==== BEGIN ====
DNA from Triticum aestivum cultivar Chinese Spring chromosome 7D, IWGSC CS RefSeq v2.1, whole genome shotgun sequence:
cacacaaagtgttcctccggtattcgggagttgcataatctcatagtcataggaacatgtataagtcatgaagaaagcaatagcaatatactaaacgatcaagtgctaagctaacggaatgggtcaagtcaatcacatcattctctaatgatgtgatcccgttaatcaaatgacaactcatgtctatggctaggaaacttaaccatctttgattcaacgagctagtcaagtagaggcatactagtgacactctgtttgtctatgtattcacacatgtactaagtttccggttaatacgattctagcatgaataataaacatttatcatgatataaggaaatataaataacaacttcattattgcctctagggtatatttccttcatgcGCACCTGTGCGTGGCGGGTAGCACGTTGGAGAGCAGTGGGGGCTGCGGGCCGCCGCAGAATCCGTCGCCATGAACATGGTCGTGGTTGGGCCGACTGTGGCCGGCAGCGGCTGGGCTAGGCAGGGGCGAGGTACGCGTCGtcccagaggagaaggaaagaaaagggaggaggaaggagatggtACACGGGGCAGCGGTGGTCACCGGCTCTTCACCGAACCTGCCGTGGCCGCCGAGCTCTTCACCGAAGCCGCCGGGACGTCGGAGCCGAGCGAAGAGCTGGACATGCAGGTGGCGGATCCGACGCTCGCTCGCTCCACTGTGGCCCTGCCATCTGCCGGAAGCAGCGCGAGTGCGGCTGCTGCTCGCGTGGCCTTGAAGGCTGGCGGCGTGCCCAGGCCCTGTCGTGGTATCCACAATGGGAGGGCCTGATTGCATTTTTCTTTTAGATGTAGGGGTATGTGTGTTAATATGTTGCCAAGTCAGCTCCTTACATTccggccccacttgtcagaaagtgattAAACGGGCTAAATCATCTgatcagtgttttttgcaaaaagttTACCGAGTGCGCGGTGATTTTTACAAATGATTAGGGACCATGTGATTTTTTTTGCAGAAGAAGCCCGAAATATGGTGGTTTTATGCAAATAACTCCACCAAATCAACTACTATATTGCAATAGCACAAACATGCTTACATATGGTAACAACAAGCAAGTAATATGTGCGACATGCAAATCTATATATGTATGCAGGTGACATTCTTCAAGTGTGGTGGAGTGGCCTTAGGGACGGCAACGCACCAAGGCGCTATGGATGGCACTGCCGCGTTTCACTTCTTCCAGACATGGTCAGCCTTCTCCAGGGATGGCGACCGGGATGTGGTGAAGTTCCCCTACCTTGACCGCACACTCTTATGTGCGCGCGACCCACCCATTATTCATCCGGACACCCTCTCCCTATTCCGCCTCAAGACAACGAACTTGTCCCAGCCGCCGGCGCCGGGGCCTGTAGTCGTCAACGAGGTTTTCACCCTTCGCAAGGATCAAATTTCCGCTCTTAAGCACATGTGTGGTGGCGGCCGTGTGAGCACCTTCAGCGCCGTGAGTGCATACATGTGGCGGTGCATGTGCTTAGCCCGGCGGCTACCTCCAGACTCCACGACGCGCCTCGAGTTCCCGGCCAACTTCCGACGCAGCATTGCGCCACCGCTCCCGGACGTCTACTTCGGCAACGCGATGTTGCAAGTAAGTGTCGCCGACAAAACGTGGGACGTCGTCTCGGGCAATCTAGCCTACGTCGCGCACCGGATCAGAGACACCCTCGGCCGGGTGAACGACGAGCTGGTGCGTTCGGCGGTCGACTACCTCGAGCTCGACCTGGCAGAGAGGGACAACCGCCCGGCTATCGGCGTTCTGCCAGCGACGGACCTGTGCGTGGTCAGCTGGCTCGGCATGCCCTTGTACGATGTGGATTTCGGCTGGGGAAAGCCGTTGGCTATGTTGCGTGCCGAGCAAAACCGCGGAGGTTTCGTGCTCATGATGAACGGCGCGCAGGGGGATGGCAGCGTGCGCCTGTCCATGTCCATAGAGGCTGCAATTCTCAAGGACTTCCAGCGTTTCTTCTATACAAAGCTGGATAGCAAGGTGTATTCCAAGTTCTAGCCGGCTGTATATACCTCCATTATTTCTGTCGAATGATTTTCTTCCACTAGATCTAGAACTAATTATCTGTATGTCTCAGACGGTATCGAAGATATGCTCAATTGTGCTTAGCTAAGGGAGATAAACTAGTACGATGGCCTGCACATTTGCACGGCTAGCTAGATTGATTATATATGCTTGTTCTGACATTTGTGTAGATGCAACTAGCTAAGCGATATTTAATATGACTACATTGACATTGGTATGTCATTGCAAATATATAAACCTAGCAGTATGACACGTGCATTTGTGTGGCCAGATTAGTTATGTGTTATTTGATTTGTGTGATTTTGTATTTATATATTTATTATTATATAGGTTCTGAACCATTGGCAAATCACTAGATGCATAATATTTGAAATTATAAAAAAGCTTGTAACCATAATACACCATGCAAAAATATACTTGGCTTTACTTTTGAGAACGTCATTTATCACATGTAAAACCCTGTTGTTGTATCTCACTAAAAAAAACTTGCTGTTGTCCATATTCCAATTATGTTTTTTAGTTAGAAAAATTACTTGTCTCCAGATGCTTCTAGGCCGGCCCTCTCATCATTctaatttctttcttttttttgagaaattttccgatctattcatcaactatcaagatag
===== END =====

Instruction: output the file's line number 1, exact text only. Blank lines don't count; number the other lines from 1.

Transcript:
DNA from Triticum aestivum cultivar Chinese Spring chromosome 7D, IWGSC CS RefSeq v2.1, whole genome shotgun sequence: